Walking through the woods the dogs are running in the undergrowth looking for the unripe apple falls and chasing squirrels. While we wait for them to emerge my eye is drawn to a broken tree stump and a small grey stone which somebody has placed on top with the words “You Matter” and a pink heart painted neatly and delicately onto it.
Both of these are the tiniest moments of gratitude borne from someone else appreciating the power of reaching out with humanity.
The miraculous emergence of the twelve Thai boys and their coach from the flooded cave complex is on a different scale in terms of illustrating the wonder of human endeavour and the quite astonishing impact we can have when we put our resourcefulness and determination to good use. But it all shoots from the same seed. The recognition that we all matter.
Our darkest periods often come about because we doubt that we do.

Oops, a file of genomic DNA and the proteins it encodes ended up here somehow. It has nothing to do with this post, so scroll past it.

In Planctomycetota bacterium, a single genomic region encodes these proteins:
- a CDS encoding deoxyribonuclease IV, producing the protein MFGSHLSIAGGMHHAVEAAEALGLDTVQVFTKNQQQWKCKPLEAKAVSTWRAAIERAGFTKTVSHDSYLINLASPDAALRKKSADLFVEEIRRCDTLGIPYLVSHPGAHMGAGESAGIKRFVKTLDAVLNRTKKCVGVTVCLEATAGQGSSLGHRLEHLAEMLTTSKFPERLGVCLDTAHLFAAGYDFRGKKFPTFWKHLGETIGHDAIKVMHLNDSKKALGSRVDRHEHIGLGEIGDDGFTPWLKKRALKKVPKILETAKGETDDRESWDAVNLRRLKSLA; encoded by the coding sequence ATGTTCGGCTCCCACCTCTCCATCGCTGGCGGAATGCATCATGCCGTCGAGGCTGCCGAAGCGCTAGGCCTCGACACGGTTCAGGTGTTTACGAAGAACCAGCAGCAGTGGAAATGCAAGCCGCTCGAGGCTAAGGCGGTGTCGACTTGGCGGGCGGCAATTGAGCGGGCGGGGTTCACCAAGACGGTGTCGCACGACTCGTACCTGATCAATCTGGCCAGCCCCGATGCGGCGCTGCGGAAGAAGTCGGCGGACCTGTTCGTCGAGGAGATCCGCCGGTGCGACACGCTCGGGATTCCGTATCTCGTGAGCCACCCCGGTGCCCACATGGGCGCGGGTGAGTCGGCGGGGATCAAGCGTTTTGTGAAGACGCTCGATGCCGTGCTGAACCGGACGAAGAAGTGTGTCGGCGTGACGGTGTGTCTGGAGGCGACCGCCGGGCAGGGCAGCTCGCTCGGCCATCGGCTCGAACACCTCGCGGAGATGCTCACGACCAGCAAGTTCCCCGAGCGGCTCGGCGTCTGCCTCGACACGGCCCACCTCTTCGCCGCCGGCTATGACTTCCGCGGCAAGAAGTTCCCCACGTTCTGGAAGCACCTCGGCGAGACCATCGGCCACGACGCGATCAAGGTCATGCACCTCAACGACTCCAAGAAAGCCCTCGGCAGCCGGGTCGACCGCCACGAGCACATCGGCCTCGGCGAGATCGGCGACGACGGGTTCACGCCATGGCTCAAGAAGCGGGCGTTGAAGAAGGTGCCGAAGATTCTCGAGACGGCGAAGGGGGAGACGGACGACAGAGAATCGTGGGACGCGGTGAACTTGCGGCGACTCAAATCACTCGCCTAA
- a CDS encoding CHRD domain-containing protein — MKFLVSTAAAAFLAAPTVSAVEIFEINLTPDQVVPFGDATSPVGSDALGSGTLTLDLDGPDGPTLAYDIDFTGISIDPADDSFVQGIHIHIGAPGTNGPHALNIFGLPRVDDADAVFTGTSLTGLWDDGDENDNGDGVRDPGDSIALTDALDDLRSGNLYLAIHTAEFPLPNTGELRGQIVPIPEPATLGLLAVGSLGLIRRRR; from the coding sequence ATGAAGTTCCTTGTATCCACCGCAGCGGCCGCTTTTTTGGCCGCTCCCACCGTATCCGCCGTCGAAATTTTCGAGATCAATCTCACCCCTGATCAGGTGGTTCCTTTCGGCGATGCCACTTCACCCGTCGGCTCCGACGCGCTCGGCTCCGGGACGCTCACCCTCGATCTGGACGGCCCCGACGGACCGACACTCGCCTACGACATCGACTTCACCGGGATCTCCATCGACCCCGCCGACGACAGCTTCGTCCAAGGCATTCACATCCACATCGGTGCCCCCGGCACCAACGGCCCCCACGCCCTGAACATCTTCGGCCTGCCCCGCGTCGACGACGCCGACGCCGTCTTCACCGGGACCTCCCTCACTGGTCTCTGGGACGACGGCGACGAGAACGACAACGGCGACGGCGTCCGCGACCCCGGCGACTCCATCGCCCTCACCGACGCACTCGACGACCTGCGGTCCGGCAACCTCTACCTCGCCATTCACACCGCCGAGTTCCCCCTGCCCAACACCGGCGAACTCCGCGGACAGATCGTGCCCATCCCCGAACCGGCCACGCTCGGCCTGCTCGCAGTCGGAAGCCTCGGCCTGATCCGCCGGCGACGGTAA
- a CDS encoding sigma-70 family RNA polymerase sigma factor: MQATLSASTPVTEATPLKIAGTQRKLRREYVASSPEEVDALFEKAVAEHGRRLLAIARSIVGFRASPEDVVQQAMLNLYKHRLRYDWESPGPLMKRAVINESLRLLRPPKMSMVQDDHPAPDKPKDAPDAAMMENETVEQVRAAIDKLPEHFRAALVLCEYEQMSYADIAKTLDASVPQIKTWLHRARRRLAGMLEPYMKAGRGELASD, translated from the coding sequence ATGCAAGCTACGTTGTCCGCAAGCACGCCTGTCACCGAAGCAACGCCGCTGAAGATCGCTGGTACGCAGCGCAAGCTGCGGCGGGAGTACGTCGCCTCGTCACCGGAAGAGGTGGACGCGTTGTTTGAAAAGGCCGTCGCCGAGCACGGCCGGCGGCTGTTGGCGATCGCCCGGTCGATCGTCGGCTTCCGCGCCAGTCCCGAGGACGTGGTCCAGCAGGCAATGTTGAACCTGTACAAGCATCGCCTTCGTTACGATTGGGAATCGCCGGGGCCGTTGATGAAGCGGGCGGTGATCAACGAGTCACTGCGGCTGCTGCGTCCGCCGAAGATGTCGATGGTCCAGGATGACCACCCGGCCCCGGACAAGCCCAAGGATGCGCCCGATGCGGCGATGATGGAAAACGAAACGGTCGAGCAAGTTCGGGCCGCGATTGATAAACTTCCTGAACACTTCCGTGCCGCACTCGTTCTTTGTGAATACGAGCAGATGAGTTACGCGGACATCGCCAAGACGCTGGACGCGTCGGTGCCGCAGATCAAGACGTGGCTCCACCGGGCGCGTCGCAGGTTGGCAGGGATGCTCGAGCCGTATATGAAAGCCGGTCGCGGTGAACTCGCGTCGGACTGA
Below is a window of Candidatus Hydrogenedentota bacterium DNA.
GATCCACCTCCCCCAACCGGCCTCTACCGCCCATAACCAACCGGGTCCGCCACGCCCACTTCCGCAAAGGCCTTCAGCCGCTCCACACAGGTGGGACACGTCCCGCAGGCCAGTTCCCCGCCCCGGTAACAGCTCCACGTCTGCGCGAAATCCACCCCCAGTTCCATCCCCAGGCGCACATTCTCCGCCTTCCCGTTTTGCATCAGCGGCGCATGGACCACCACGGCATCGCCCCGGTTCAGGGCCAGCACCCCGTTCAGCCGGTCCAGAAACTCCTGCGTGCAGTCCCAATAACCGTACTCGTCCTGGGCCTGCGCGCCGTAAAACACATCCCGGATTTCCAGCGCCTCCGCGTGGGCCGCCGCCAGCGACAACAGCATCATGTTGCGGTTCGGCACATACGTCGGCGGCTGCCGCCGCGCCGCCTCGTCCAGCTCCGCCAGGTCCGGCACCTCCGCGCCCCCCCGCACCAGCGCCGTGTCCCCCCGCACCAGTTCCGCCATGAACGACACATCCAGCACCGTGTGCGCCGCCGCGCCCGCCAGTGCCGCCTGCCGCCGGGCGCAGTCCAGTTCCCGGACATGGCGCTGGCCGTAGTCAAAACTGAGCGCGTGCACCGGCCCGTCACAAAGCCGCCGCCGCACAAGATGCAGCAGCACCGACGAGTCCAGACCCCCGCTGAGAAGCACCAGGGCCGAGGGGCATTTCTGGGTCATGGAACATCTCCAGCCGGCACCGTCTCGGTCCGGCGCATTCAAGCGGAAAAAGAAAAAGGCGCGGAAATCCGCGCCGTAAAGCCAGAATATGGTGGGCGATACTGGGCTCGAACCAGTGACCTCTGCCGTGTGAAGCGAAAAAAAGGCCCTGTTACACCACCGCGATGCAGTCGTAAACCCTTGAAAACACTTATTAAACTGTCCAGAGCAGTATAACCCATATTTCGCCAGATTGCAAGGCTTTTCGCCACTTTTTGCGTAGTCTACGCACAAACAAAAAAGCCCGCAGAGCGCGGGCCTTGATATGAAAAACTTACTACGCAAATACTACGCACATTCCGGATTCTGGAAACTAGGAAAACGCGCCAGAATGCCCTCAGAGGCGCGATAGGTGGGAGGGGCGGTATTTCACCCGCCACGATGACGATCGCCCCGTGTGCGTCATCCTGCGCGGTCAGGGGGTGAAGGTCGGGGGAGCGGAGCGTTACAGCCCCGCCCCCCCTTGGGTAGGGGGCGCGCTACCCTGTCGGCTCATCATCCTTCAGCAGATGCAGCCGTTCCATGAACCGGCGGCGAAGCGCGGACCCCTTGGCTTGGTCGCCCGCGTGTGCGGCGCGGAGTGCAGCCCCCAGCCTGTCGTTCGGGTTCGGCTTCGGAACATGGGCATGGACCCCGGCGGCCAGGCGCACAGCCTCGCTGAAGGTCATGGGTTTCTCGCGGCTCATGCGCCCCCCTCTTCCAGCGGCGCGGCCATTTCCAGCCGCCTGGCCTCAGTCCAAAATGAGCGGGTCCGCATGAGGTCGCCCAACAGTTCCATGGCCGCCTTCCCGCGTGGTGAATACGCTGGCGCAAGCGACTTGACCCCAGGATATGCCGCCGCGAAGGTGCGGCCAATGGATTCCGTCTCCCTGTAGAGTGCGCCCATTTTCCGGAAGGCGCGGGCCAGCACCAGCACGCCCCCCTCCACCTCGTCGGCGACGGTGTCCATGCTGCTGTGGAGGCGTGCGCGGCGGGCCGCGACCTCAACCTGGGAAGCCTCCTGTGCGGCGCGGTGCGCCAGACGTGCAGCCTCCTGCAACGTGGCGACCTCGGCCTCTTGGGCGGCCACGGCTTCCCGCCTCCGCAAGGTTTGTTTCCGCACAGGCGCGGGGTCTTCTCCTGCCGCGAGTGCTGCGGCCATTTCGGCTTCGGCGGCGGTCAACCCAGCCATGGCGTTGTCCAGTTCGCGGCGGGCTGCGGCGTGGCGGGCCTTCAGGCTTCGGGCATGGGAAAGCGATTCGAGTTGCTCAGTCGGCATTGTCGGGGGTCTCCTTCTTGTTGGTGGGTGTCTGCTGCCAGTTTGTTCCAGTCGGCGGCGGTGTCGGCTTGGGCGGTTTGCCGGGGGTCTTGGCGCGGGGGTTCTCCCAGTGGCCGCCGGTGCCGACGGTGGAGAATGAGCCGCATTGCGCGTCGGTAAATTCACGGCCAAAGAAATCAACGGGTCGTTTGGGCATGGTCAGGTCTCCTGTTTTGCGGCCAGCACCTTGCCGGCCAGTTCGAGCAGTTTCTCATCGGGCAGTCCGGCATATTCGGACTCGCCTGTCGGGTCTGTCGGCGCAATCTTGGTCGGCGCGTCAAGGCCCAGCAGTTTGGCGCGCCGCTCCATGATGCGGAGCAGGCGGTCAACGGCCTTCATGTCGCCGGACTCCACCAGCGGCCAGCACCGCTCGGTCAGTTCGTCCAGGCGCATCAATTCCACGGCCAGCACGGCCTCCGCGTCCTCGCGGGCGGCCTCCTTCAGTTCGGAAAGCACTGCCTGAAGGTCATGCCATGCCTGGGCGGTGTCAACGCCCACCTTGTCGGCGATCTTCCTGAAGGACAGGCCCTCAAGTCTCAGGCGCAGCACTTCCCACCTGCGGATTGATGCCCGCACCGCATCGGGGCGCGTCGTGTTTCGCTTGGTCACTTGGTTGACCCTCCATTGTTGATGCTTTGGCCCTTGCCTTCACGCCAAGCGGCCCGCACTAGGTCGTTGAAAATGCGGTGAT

When we prioritise others over ourselves relentlessly we fail to see the point at which our altruism becomes self-defeating. Only when we are able to save ourselves can we have any hope of helping in the rescue of others.
In my deepest depression, I cared so little for myself that I failed to realise I had become completely self-obsessed. I had created such a destructive spiral of self-loathing that my shame looked a lot like narcissism, which made me feel all the more pathetic and shameful. So it goes.
Recovery is, by its nature, selfish. But it is a selfishness honed and burnished by hope rather than one wrought from despair.
If we want to recover we need to understand the difference between a selfishness which is designed to bring positive change and that which is a result of a negative self-image.
In finding it hard to take care of ourselves for fear that we will be abandoned for our self-indulgence, that we are behaving selfishly and that we might be seen as arrogant we do nothing more than perpetuate the problem we seek to address.
We mostly know when we are on our knees. Helping ourselves back to our feet is the bigger problem.
Today when I passed the tree stump the stone was, predictably, gone. Perhaps someone took it for themselves in a selfish and ironic twist, entirely missing the point. It was not meant for them. Those who saw it lying there and took the message but left the stone are the ones for whom it was intended.